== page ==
IN MY VIEW: How (not) to buy an (electronic) book

Time was when the buying and reading of a new book was quite simple. If you read a promising review of a recently published book, a quick phone call to your local bookseller would reserve or order a copy that could be picked up in person and taken home for consumption at one’s leisure. The book would often sit on a side table with a bookmark (kindly provided by the bookseller) signifying the reader’s progress through the text, largely in linear fashion.

Before beginning to read the actual text (page 1, Chapter One), it was essential to read the “dust jacket” with the publisher’s commentary, plus several blurbs from other writers and “experts,” and view a muddy black-and-white photo of a somewhat sheepish author. Then it was on to the Contents page, a Foreword (which was mostly high praise from one of the author’s longtime friends), and, finally, a dive into the text.

Well, that was then and this is now. Getting an actual published and printed copy of the desired book has become quite a problem. Unfortunately, my local bookseller is no more and the only remaining chain bookstore is 25 miles away. But, wait a minute!—now there is Amazon, which is as close as your local UPS delivery truck. Or you could get an electronic book reader and have the desired text delivered in a flash. Well, maybe not quite that rapidly. Consider my recent attempts to purchase a new biography of the late Richard Feynman, the highly iconoclastic atomic physicist.

The book is Quantum Man: Richard Feynman’s Life in Science, by Lawrence M. Krauss (W.W. Norton, 350 pages, $24.95). Step One: I go to www.amazon.com and locate a listing. Whoa! The book is available in nine different formats, beginning with Amazon’s proprietary Kindle edition. The Kindle edition was published in March 2011 and is available for immediate download for $9.99. The hardcover edition is discounted to $14.33. The paperback edition is not yet available.

The remaining formats are so-called audible editions available through Audible.com at prices from $16.95 and up. I do not read audible editions of nonfiction books. Nor do I possess a Kindle. But hold on; there may be other solutions.

So I’m about to click to order the hardcover book when I noticed that Amazon has a series of free Kindle reading apps for non-Kindle devices, notably iPhone, Windows PC, Windows Phone 7, Mac, iPad, Android, and BlackBerry. So I have to check out a couple of these free apps before reaching for the credit card and actually buying an electronic edition.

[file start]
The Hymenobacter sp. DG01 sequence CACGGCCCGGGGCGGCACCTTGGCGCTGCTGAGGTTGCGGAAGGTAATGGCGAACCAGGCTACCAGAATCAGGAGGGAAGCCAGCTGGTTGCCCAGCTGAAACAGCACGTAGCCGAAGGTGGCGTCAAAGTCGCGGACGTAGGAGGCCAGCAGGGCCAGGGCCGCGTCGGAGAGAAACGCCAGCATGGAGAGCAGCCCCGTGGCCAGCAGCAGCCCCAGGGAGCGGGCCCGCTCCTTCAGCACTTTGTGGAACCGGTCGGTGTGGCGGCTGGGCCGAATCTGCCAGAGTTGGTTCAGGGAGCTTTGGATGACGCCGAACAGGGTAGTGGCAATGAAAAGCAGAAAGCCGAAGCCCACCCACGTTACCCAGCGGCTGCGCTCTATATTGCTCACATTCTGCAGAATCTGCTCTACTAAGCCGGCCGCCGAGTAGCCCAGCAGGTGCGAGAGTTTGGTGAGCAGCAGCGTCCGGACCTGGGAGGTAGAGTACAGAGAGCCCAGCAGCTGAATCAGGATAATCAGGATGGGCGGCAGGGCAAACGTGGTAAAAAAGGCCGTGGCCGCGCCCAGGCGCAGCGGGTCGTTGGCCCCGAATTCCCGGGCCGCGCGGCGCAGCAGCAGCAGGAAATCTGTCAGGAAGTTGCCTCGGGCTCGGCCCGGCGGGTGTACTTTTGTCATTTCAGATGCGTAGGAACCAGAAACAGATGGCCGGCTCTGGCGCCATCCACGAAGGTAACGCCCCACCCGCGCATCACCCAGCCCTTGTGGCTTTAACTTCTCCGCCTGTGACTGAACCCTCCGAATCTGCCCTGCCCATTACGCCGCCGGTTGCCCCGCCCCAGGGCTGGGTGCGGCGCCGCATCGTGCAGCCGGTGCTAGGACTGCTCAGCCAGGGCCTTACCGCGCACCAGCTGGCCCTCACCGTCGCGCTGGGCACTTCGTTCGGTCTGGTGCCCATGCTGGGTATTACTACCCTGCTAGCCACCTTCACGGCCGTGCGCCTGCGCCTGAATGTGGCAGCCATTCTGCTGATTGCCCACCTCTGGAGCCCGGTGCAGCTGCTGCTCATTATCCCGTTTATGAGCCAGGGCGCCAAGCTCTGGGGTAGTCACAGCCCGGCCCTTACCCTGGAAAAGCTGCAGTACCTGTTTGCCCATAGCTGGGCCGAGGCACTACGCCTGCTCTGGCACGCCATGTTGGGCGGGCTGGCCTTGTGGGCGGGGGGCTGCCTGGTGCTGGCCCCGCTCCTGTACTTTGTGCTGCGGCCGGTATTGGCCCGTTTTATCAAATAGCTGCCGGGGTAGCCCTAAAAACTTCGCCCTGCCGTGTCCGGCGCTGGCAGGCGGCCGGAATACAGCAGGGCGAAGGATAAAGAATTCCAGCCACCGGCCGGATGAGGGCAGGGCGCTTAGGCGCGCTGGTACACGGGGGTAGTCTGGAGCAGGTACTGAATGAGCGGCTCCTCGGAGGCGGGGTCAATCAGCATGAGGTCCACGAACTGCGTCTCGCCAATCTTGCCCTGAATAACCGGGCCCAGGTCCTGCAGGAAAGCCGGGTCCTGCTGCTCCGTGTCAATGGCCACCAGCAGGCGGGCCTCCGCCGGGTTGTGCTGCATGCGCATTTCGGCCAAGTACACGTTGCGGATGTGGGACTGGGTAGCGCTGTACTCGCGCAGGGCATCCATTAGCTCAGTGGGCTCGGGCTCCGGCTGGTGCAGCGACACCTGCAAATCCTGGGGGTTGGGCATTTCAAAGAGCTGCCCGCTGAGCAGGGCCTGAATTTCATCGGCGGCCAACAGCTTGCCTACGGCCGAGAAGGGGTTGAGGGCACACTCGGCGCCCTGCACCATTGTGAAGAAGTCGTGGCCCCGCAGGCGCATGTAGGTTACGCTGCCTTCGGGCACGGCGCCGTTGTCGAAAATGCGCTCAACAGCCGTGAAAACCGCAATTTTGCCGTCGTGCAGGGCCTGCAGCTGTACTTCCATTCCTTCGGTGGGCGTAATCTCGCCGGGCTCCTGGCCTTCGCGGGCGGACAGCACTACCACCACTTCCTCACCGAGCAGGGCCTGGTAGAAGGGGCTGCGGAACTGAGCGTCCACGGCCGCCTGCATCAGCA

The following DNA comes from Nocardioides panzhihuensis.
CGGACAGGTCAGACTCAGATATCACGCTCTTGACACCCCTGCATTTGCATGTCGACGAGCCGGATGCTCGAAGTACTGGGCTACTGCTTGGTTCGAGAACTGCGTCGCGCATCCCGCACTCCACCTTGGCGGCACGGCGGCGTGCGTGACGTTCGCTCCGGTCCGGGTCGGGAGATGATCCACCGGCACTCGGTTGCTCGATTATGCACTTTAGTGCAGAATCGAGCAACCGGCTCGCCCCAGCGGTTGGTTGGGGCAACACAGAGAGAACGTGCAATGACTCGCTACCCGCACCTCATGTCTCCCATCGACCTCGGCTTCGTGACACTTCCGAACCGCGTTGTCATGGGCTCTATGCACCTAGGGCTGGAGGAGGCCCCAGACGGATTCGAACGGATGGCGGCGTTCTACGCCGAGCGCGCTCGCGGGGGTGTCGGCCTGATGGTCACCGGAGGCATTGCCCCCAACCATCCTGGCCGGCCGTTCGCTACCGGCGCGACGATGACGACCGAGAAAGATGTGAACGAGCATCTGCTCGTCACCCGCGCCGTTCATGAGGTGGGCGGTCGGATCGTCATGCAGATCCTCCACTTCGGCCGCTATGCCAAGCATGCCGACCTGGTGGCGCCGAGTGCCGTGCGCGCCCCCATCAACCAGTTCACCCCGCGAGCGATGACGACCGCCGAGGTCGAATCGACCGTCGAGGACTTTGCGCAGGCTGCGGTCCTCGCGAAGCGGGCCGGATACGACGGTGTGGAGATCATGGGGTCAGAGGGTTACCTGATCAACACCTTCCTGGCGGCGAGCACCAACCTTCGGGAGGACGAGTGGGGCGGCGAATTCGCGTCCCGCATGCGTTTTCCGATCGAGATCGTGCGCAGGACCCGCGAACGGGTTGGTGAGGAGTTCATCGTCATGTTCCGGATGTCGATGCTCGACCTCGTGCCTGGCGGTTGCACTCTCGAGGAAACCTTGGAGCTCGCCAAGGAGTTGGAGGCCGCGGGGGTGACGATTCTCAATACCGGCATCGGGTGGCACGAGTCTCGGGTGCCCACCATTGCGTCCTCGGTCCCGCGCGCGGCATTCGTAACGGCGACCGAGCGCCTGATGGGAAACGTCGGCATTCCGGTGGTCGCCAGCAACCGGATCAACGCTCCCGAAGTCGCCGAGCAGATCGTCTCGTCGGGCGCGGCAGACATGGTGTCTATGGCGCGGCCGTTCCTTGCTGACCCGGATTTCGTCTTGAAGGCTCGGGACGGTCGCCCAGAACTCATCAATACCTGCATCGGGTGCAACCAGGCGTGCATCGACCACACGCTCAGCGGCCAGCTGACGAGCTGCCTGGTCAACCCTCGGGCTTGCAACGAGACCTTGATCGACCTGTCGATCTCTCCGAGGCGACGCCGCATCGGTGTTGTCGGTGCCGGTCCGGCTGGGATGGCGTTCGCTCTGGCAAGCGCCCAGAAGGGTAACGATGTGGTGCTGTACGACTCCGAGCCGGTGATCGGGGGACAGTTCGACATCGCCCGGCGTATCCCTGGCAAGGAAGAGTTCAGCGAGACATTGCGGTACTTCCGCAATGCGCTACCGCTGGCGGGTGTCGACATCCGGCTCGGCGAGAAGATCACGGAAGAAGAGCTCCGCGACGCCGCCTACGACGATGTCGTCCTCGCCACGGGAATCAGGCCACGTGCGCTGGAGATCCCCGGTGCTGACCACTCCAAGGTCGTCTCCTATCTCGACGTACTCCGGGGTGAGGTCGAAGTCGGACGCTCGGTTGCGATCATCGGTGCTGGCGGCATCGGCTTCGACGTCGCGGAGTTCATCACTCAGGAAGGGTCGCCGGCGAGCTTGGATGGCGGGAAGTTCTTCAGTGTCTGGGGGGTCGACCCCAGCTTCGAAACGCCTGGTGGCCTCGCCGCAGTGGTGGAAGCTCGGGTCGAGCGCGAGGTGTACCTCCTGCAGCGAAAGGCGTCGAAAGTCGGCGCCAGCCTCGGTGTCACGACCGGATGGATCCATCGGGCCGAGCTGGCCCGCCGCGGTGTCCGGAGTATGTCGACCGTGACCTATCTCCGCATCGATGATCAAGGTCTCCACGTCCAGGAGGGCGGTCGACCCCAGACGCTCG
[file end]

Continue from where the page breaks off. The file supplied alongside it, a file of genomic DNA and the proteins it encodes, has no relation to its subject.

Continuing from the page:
Amazon also offers some handy software called Whispersync that keeps track of your place should you find yourself reading the same book on two different devices. This shuffling back and forth between a Kindle and a BlackBerry could lead to severe migraines or worse, in my view, but if you really, really want to read acres of tiny type, that’s your problem.

So I click on the Mac Kindle app since I am working on my venerable Mac iBook G4. Problem: The Kindle app is not supported on elderly Macs such as my G4. Well, OK, I’ll try my iPad. This involves loading the app into iTunes and then, via the iStore, onto the iPad. All this futzing around when a simple phone call would have done the trick. Well, maybe...

It turns out that Apple has suspended my iTunes account because some unidentified person has been using my account without my permission, and Apple feels that this is my problem and not one that Apple needs to deal with. Support is not high on Apple’s agenda. So I cannot install or update any apps on my iPad, free or otherwise, using iTunes.

I’m rapidly running out of options here, which will leave only one direction in which I may proceed: Buy a hardcover edition of the book from Amazon and wait a couple of days for UPS delivery!

On reflection, that is probably what I should have done in the first place.

Getting an actual published and printed copy of a desired book has become quite a problem. Consider my recent attempts to purchase a new biography of the late Richard Feynman, the highly iconoclastic atomic physicist.

Click to EnlargeJeffrey Bairstow
Contributing Editor
inmyview@yahoo.com

 

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